What is the low hanging fruit of things we could be doing to improve society?

Here's a list of things that I think would not be controversial among economists and relevant experts but nonetheless seem very unlikely to happen any time soon:

  • Much more free trade -- reduce friction, trade barriers, and tariffs. Consider payments to smooth out pain to short term losers
  • Greatly reduced zoning and housing regulations. Housing stock is artificially expensive (at least in most places in the US, especially the Bay Area) due to excessive local regulations and zoning.

    Also no more rent control. Do you want to make sure there's not enough places for people poor people to live? Because rent control is how you make sure there's not enough places for poor people to live
  • Carbon tax. It's the most efficient way to internalize the global warming costs. It'll never be adopted because the price sensitivity to gasoline is way higher than it is to e.g. electricity, so one blanket number will piss off consumers too much
  • Greatly reduce drug approval costs. Accepting approvals from similar agencies overseas is one approach. Greatly expanded "right to try" rules might be another. A more free market approach might be best.

    Also make almost all (actually all?) illegal drugs legal. The enforcement costs and social costs are ridiculously high, far higher than the benefits from the war on drugs
  • Payments for organ transplants. Supply is much lower than demand, and there's no price signal or reason for people to create more supply, so lots of people will die from a lack of a kidney while everyone else has a spare
  • Charter schools/voucher schools. This might be more controversial among "relevant experts" depending on what group you think that is, but the arguments against are very poor and the arguments for seem much stronger to me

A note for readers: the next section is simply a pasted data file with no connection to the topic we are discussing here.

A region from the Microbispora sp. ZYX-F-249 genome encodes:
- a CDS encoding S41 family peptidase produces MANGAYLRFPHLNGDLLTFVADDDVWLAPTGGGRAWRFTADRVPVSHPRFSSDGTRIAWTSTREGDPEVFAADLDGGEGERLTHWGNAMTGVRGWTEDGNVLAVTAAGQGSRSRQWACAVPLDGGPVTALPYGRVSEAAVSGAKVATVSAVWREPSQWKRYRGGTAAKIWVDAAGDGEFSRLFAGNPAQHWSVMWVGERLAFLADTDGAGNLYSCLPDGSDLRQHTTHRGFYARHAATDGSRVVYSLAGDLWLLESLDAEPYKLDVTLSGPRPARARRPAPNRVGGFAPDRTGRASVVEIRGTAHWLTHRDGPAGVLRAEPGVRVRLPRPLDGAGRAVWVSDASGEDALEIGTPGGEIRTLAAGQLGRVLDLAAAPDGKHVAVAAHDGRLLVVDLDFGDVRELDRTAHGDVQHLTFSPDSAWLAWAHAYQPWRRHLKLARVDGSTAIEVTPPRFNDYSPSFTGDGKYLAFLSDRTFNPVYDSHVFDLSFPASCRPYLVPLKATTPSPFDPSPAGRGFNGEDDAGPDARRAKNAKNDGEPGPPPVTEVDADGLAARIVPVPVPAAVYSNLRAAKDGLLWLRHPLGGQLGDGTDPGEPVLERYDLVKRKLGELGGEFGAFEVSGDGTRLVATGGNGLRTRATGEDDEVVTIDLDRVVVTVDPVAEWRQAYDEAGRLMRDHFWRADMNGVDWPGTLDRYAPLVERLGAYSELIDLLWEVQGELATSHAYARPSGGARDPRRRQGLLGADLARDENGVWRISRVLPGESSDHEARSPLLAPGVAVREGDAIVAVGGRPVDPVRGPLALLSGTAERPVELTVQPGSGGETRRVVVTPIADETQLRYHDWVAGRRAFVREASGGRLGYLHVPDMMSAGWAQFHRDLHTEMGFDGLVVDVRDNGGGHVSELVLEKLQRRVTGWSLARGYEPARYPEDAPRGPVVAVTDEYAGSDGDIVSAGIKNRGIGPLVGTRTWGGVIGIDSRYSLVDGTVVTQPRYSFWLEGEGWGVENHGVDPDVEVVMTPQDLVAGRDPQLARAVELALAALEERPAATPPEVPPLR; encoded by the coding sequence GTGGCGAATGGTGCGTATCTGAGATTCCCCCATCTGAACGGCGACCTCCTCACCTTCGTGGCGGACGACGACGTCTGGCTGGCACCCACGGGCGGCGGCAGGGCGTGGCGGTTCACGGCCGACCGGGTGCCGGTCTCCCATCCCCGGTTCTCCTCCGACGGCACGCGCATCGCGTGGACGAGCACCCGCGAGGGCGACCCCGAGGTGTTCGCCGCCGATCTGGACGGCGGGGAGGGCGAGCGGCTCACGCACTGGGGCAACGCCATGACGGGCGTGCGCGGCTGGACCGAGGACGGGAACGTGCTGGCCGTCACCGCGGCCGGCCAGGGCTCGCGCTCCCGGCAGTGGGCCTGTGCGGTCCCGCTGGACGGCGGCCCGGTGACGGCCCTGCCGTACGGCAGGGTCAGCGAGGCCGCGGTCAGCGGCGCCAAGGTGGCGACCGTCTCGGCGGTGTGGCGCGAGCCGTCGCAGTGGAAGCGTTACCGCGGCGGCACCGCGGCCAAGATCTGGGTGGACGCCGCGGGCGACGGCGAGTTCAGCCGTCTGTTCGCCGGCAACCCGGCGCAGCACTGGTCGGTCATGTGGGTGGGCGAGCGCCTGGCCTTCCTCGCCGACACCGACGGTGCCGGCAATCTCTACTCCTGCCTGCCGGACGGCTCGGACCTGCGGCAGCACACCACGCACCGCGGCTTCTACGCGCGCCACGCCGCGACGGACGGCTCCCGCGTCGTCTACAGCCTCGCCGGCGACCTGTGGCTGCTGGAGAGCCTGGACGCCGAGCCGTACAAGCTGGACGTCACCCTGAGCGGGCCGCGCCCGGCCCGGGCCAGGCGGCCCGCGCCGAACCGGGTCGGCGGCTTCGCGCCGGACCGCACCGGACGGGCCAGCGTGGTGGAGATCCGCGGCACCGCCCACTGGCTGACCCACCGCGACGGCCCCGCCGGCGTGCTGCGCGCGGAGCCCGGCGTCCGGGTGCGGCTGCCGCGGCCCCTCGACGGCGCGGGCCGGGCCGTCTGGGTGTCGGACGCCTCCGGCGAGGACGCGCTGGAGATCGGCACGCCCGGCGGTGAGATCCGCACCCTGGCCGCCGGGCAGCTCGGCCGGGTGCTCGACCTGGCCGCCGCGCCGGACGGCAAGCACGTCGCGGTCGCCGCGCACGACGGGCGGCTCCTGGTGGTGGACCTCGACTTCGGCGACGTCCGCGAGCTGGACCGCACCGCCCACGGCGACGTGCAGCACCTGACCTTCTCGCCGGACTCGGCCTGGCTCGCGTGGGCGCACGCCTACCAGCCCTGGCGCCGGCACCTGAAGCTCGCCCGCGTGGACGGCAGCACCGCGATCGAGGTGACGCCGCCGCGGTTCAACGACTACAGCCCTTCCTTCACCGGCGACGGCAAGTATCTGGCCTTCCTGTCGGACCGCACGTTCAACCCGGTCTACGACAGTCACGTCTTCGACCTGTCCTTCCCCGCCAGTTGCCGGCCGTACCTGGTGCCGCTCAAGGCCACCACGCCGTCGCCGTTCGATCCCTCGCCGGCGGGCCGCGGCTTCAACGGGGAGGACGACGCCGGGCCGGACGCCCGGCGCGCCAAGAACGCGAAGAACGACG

• Get rid of ~all tax deductions. The mortgage interest deduction is regressive and distortionary. The employer-provided health care deduction is distortionary and locks people into jobs. I personally benefit a ton from the charitable deduction but it's also regressive
  • Get rid of the corporate income tax. We want corporations to make money and invest it. Tax income to people, not to companies
  • Greatly reduce occupational licensing. Some of those may make some sense, but most are just thinly veiled job protection for the existing guild members
  • Shorten copyrights (35 years or life of the creator, whichever is longer?), shorten patents, no software or business method patents


I don't think there's a single explanation for why none of those policies seems likely to happen, though at least there's substantial movement on the drug legalization front recently.

Are there good negotiation classes?

I took a class based on Getting More and it was interesting and useful. This was offered by the company so I can't comment on general classes. There's evidently an online course based on the material, no idea if it's more useful than just reading the book.

I like GM more than e.g. the Carnegie book because it's just usefully framed as "understand what the other person wants and try to get it for them" which is like 90% of being a good negotiator, assuming you know what you want as well.

Calculating Kelly

It's too cumbersome and only addresses part of the issue. Kelly more or less assumes that you make a bet, it gets resolved, now you can make the next bet. But in poker, with multiple streets, you have to think about a sequence of bets based on some distribution of opponent actions and new information.

Also with Kelly you don't usually have to think about how the size of your bet influences your likelihood to win, but in poker the amount that you bluff both changes the probability of the bluff being successful (people call less when you bet more) but also the amount you lose if you're wrong. Or if you value bet (meaning you want to get called) then if you bet more they call less but you win more when they call. Again, vanilla Kelly doesn't really work.

I imagine it could be extended, but instead people have built more specialized frameworks for thinking about it that combine game theory with various stats/probability tools like Kelly.

The Math of Poker, written by a couple of friends of mine, might be a fun read if you're interested. It probably won't help you to become a better poker player, but the math is good fun.